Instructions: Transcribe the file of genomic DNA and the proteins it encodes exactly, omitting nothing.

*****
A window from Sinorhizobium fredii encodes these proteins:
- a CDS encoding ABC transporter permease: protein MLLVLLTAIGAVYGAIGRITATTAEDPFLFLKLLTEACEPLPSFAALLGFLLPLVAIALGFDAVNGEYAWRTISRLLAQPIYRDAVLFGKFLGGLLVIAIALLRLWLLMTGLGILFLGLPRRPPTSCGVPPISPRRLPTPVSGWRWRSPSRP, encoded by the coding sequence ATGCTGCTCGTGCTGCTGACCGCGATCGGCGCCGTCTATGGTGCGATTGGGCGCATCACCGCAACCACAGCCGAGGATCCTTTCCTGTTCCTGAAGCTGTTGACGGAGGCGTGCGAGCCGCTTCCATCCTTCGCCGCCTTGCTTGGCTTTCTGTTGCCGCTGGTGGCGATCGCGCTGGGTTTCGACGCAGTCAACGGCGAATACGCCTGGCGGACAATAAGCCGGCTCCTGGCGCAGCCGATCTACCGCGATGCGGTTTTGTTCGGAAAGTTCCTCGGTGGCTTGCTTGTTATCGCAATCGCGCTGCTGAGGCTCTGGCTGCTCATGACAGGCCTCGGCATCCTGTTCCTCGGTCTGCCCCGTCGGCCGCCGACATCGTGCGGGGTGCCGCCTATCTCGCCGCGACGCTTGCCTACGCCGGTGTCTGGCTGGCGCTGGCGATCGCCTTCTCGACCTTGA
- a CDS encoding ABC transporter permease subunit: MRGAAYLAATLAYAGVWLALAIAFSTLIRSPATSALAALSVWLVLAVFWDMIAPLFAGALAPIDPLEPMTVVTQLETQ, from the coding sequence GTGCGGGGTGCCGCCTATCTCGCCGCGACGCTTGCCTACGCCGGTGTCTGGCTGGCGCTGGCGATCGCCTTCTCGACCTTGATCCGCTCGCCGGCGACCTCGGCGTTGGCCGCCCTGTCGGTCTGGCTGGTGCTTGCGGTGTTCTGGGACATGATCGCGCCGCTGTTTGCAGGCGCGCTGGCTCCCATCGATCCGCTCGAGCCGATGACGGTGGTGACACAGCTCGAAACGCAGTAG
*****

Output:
A window from Sinorhizobium fredii encodes these proteins:
- a CDS encoding ABC transporter permease: protein MLLVLLTAIGAVYGAIGRITATTAEDPFLFLKLLTEACEPLPSFAALLGFLLPLVAIALGFDAVNGEYAWRTISRLLAQPIYRDAVLFGKFLGGLLVIAIALLRLWLLMTGLGILFLGLPRRPPTSCGVPPISPRRLPTPVSGWRWRSPSRP, encoded by the coding sequence ATGCTGCTCGTGCTGCTGACCGCGATCGGCGCCGTCTATGGTGCGATTGGGCGCATCACCGCAACCACAGCCGAGGATCCTTTCCTGTTCCTGAAGCTGTTGACGGAGGCGTGCGAGCCGCTTCCATCCTTCGCCGCCTTGCTTGGCTTTCTGTTGCCGCTGGTGGCGATCGCGCTGGGTTTCGACGCAGTCAACGGCGAATACGCCTGGCGGACAATAAGCCGGCTCCTGGCGCAGCCGATCTACCGCGATGCGGTTTTGTTCGGAAAGTTCCTCGGTGGCTTGCTTGTTATCGCAATCGCGCTGCTGAGGCTCTGGCTGCTCATGACAGGCCTCGGCATCCTGTTCCTCGGTCTGCCCCGTCGGCCGCCGACATCGTGCGGGGTGCCGCCTATCTCGCCGCGACGCTTGCCTACGCCGGTGTCTGGCTGGCGCTGGCGATCGCCTTCTCGACCTTGA
- a CDS encoding ABC transporter permease subunit: MRGAAYLAATLAYAGVWLALAIAFSTLIRSPATSALAALSVWLVLAVFWDMIAPLFAGALAPIDPLEPMTVVTQLETQ, from the coding sequence GTGCGGGGTGCCGCCTATCTCGCCGCGACGCTTGCCTACGCCGGTGTCTGGCTGGCGCTGGCGATCGCCTTCTCGACCTTGATCCGCTCGCCGGCGACCTCGGCGTTGGCCGCCCTGTCGGTCTGGCTGGTGCTTGCGGTGTTCTGGGACATGATCGCGCCGCTGTTTGCAGGCGCGCTGGCTCCCATCGATCCGCTCGAGCCGATGACGGTGGTGACACAGCTCGAAACGCAGTAG